Many frustrated fans took to social media during this year’s Tour of Flanders, in particular, to ask: “if the cameras are already set up on the Oude Kwaremont and Paterberg climbs and at the finish to capture the men’s race, why can’t they be turned on to show the women’s race live as well?”
Indeed, there is a period of several hours in which both the women’s and men’s Tour of Flanders are both in progress, with the women’s event tending to finish during a quiet period in the men’s race. So why not cross to live coverage of the closing stages of the women’s race, particularly given there’s a lull in the men’s race at the time?
To answer this question and many others, we spoke with James Venner, senior producer at Vsquared TV, a production company that specialises in cycling coverage, having produced the Tour de France — among other races — for UK broadcaster ITV for the past 20 years.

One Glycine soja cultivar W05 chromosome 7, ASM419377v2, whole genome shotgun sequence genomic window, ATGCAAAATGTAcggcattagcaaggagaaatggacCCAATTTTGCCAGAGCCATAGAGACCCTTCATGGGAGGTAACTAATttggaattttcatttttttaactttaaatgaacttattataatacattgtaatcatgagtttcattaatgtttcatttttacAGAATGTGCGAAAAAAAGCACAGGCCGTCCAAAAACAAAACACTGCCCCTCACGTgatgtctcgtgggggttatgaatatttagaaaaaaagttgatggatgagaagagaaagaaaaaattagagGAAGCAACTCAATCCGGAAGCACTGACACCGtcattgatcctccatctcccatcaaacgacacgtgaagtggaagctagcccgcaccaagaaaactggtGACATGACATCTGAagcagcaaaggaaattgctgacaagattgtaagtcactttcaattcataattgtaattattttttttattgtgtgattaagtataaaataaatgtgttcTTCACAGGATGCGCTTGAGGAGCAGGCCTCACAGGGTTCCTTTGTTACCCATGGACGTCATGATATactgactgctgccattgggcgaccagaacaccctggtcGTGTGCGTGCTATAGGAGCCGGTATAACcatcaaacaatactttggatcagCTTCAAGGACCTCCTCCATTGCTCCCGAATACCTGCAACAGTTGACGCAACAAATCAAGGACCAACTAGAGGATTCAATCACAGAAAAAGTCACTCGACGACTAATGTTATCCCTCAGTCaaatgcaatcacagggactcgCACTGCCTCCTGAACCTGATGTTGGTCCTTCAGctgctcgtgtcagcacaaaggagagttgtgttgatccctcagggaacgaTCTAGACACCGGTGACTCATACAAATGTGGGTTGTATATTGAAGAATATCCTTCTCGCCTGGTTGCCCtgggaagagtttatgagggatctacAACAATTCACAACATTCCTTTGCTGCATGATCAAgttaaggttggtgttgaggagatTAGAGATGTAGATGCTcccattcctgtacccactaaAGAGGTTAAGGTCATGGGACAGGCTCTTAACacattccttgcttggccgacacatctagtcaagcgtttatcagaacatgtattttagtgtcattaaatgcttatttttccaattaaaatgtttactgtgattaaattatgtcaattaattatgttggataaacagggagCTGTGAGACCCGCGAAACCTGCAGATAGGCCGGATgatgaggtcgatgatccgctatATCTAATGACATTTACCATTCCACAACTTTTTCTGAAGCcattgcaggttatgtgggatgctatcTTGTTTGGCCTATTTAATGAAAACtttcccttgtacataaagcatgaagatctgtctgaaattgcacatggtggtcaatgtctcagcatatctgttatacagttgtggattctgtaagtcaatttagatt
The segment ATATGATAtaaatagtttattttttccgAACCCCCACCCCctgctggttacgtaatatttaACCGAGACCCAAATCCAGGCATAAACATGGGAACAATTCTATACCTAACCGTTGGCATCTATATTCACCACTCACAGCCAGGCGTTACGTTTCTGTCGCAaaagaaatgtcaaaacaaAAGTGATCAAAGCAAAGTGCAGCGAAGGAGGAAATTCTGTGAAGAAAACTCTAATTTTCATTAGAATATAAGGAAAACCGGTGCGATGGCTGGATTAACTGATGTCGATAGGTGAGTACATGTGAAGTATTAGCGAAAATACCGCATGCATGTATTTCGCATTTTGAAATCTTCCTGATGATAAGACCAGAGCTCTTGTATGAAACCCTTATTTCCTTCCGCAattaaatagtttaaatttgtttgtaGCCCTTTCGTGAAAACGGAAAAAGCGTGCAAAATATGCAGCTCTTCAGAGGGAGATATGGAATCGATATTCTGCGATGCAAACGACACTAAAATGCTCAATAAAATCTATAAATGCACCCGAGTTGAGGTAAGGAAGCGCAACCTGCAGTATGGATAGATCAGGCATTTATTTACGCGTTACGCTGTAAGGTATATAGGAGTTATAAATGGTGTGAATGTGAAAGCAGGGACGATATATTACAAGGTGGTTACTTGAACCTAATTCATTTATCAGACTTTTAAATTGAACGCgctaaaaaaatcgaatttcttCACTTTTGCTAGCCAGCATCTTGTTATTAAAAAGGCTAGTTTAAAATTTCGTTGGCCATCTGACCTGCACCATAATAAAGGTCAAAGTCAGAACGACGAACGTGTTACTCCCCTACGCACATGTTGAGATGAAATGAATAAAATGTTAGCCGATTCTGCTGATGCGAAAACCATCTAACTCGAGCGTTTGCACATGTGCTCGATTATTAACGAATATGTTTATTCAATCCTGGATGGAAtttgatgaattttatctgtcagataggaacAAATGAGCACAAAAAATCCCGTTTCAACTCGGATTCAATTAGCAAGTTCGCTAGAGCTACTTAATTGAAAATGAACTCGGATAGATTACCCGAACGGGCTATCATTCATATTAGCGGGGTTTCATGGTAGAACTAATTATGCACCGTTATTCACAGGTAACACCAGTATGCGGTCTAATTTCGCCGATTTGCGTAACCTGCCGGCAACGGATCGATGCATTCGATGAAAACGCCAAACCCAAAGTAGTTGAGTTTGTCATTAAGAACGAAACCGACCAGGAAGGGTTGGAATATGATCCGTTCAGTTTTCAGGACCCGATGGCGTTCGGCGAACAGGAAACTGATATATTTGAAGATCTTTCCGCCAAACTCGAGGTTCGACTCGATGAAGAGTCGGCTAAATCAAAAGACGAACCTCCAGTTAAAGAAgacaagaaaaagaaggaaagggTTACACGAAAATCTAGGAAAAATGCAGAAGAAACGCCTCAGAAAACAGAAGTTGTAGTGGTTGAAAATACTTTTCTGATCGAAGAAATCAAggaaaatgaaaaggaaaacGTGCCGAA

Why not just switch the cameras on?
According to James Venner it is “technically feasible” for the host broadcaster of the Tour of Flanders to show live footage from the Oude Kwaremont and Paterberg climbs and from the finish of the women’s race during the broadcast of the men’s race. Fixed cameras and other necessary pieces of infrastructure are already in place for the men’s race. The reason it doesn’t happen? The host broadcaster doesn’t seem to believe the demand is great enough to warrant spending time and money to overcome the issues involved in covering two races at once.
“You can imagine: you’ve got a director who’s trying to watch about 35 cameras covering the men’s race, and following the story of the men’s race,” Venner told CyclingTips. “And you’re now saying to him ‘by the way, every now and again we want you to keep an eye on the women’s race and cut up anything that’s interesting.
“‘And while you’re on the women’s race, keep an eye on the men’s race to make sure we’re not missing anything.’ You can pretty soon see that someone would go mad doing that.”
A broadcaster could appoint a second director to focus on the women’s race, but as Venner told CyclingTips in the case of the Tour of Flanders, the women’s Tour of Flanders is currently considered by the host broadcaster as little more than a curtain-raiser.